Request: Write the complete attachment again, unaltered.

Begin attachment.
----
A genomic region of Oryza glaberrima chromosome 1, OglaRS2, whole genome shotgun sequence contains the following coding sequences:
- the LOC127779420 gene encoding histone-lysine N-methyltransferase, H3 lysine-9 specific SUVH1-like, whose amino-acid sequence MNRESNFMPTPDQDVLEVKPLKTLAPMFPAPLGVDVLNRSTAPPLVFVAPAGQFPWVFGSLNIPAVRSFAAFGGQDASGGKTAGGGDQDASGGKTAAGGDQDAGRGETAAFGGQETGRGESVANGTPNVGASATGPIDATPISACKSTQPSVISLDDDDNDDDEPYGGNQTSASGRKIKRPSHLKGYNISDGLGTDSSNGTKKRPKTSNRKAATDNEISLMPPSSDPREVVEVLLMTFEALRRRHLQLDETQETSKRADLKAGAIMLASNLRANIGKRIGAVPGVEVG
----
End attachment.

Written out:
A genomic region of Oryza glaberrima chromosome 1, OglaRS2, whole genome shotgun sequence contains the following coding sequences:
- the LOC127779420 gene encoding histone-lysine N-methyltransferase, H3 lysine-9 specific SUVH1-like, whose amino-acid sequence MNRESNFMPTPDQDVLEVKPLKTLAPMFPAPLGVDVLNRSTAPPLVFVAPAGQFPWVFGSLNIPAVRSFAAFGGQDASGGKTAGGGDQDASGGKTAAGGDQDAGRGETAAFGGQETGRGESVANGTPNVGASATGPIDATPISACKSTQPSVISLDDDDNDDDEPYGGNQTSASGRKIKRPSHLKGYNISDGLGTDSSNGTKKRPKTSNRKAATDNEISLMPPSSDPREVVEVLLMTFEALRRRHLQLDETQETSKRADLKAGAIMLASNLRANIGKRIGAVPGVEVG